Tuesday, December 28, 2010

Twas the Week Before Christmas

Twas the week before Christmas and all through the house
all our creatures were stirring much louder than a mouse.

We ate Chinese hot pot with my uncle and aunt
with cabbage and noodles and an Obama rant.

We grabbed some friends and hopped in the car
to the Blue Bell factory that wasn't too far.

We saw the machines and the workers galore
then we ate lots of ice cream, left us all wanting more.

People thought it was field trip, but I must declare
we are one little family, no reason to stare.

All the kids got along, not a complaint did they mutter
Like Helen Hunt in Twister, she grabbed onto an udder.

The kids all waited impatiently for
the guy to scoop their servings and then asked for more.

Then we grabbed some friends and headed down
to eat Ethiopian food on the north side of town.

Makaria ate the injera until
her face was all stuffed and she wouldn't sit still.

All the kids loved the food and the place
where the waiters all had Ethiopian faces.

We are thankful for friends who understand
our family, our lives and the values we command.

Next, it was time for the craft that Charis did make
A pig pinanta for all the giggling kids to break.

Cinnamon rolls on Christmas Eve morn
with red and green frosting and waistlines all torn.

We got dressed in our fancy clothes to prepare
to head to a nursing home and share.

the Christmas story and a few songs
cookies and laughter to remind them they belong.

I love the old Vern who sang out in the middle
of our O Holy Night, it made us all giggle.

What a blessing it was to love on those people
it was worship without a pew or a steeple.

That night our family came over and ate
a big honkin' dinner and stayed up late.

We put props in a bag for skits to perform
pimp hats and stool pigeons our plays did adorn.

Christmas day came and we all shared
our gifts to the nations, nothing could compare.
This year we forsook gifts and instead did give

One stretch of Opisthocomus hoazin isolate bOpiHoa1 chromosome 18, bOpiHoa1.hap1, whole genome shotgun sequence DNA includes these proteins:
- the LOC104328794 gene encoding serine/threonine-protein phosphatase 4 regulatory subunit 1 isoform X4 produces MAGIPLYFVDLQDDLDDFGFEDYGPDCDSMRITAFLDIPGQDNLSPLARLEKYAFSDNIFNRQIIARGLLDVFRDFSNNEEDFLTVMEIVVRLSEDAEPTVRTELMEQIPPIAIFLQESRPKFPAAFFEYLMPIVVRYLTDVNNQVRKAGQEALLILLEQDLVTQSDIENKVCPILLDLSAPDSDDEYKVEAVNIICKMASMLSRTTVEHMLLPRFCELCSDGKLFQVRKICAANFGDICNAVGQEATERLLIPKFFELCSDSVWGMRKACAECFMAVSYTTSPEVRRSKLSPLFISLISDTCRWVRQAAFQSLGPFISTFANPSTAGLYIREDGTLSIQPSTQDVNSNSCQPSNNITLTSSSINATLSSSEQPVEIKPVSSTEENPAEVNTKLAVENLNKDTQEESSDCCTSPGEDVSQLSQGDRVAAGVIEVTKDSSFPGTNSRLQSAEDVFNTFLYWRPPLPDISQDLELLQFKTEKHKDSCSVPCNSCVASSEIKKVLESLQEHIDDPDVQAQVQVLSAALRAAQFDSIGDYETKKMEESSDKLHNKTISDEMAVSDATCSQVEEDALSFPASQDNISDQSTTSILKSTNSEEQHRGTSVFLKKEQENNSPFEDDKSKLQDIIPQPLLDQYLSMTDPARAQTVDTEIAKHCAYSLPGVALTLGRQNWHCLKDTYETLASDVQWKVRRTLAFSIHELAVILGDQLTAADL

money to places where others did live.
Providing goats for farmers and formula for babies,
change in the Middle East and resources for ladies.

Later that day in a Texan like way
we hopped in the spa and finished off the day.

I'm grateful for a Christmas this year
that brought others joy and wiped away tears.
Jesus is good and He is our Lord,
the joy He has given, no one could afford.

Monday, December 27, 2010

Merry Christmas 2010

Merry Christmas!

I will post more on our week when I finally stop eating pumpkin cheesecake and get my pudgy fingers to tap on this here keyboard. It's been a great week.

Thursday, December 16, 2010

A little baking time

Since being in this country of convenient foods, I have taken full advantage of how stinkin' easy it is to cook. Each of these things below would have taken DAYS in China. And while I'm prone to exagerration, you can ask anyone living overseas. I would have had to make the frosting, the marshmallows, graham crackers, and cake all from scratch. When I see how much labor can go into a simple snowman cupcake, it takes the creative wind out of my sails sometimes. But not here! Open a box, dump in an egg or two. Peel back the lid on the frosting and we're golden. It's been fun. Thought I'd share a few we've done here lately.

We had all the cousins make turkey cupcakes. It was messy and fun. I've had to get good at not trying to fix my kid's creations. I have this idea of what it should look like and I want them to conform. Ya, that doesn't usually happen. So, I've learned to rejoice in their creations.

I stole this idea from a friend of making melting snowmen. They are perfect for living in Texas. And the cookies are just about as tall as the snowmen that you can make here.

Then we made some not-so-melted-snowmen.